UnaVista Prepares for Emir Reporting

Terry Flanagan

Unavista. owned by the London Stock Exchange Group, was one of the first four trade repositories approved by The European Securities and Markets Authority last week. The registration took effect on November 14 with derivatives reporting due to start on February 12, 2014. Counterparties using an approved trade repository will meet their reporting obligations under the European Market Infrastructure Regulation.

Mark Husler, chief executive of UnaVista, said his platform is the only one approved to report under both the Markets in Financial Instruments Directive and the upcoming European Market Infrastructure Regulation.

“UnaVista is already a multi-asset class platform reporting around 1.5 billion trades a year under MiFID,” said Husler. “We are the only authorized trade repository which is also an Approved Reporting Mechanism (ARM) under MiFID and there are obvious benefits for clients being able to use the same software for both.”

UnaVista grew out of the migration of the exchange’s SEDOL Masterfile, the provider of reference data and identification of global multi-asset class securities, to its platform in 2008.

“We know about regulatory reporting which is very important for the challenges around LEIs and reference data which are the two hot topics in EMIR,” added Husler.

At the same time as the SEDOL transfer, Unavista launched the Broker Matching Utility, a reconciliation service for post-trade data to identify differences from the static data and allow clients to solve settlement issues.

“A big differentiator for UnaVista is our experience of management information, reference data and flagging exceptions so that clients can resolve problems very quickly,” said Husler.

In 2011 Unavista acquired the transaction reporting system from the Financial Conduct Authority, the UK regulator, and migrated between 400 and 500 clients within six months. “We are used to onboarding clients very quickly,” added Husler

Although Unavista in owned by the London Stock Exchange, less than 10% of its existing customers are also LSE Group clients.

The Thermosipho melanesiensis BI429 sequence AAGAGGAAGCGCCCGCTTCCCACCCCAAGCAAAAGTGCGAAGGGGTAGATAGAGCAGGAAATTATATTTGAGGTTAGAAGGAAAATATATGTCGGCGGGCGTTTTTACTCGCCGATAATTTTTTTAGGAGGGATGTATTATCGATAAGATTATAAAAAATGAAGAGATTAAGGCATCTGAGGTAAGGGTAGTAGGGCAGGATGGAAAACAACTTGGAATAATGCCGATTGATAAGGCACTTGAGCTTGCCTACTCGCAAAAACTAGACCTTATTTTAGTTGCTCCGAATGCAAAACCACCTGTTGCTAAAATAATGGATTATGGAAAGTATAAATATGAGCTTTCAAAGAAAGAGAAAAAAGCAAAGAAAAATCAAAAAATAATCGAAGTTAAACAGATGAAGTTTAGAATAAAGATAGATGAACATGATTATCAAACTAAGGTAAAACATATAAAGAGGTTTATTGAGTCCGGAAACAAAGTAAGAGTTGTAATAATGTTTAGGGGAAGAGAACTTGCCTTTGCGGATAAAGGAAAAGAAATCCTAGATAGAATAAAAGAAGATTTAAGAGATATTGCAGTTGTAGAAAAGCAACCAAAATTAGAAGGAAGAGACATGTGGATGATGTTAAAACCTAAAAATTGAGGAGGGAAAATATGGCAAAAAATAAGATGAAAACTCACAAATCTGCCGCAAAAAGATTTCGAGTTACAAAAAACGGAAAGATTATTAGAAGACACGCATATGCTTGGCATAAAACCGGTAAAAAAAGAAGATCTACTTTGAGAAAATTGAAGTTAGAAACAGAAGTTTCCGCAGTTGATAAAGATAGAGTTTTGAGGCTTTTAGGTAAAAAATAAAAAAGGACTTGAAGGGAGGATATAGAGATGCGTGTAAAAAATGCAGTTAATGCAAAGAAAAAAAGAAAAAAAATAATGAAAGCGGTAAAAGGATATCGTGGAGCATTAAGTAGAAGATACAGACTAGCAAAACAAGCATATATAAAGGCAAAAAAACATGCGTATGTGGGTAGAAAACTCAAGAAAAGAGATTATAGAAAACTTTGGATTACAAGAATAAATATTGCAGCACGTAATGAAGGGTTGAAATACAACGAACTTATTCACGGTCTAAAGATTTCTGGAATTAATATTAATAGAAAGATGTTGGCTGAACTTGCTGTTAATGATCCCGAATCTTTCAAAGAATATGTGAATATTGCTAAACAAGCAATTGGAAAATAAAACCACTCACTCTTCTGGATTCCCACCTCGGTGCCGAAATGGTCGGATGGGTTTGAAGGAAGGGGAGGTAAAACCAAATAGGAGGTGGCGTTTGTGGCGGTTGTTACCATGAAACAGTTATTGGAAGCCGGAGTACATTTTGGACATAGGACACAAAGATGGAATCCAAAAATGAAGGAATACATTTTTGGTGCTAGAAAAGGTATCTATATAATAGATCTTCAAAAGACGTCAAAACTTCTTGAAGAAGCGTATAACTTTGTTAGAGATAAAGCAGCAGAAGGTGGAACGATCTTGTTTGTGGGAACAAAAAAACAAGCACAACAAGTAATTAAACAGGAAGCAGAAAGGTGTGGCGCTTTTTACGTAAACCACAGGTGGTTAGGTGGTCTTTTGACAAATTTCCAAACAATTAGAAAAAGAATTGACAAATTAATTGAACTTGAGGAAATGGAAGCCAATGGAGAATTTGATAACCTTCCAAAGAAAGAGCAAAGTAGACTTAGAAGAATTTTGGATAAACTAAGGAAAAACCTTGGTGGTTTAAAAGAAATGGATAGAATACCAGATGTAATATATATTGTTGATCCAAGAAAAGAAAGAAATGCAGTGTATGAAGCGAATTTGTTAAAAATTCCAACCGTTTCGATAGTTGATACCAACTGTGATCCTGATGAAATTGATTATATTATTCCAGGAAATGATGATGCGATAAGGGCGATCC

“ESMA requires our trade repository to be a stand-alone platform, segregated from our existing services,”added Husler. “Saying that, we have seen a lot of interest from existing clients, with a number signed up prior to the ratification last week.”

Existing clients have to separately sign up for the new trade repository and Husler declined to comment on how many have done so.

Univista’s customer base includes Tier 1 US fund managers with large European operations, who have to report under the Dodd-Frank financial reform act in their home market.

“It is wrong to assume that you can pick up the Dodd-Frank model and apply it to Europe,” said Husler. “There are a number of big differences such as Dodd-Frank being single-side reporting and does not include ETDs.”

EMIR requires both sides to a trade to report the transaction to a trade repository. Husler said some buy side firms want to control the reporting process while others are happy to delegate reporting to their main broker. “UnaVista can support either of these models and also partial delegation where the client has access to reports and can enrich data,” he said.

In addition, Univista has a Rules Engine service which allows it to transform data into the right format for clients who may have multiple systems across asset classes and are not in a position to complete the 80-fields required for financial reporting.

“In 12 to 36 months it will be interesting to look back to see how the landscape has changed as each trade repository has its own business model. At this stage clients are choosing one repository but that may change in the future,” said Husler.

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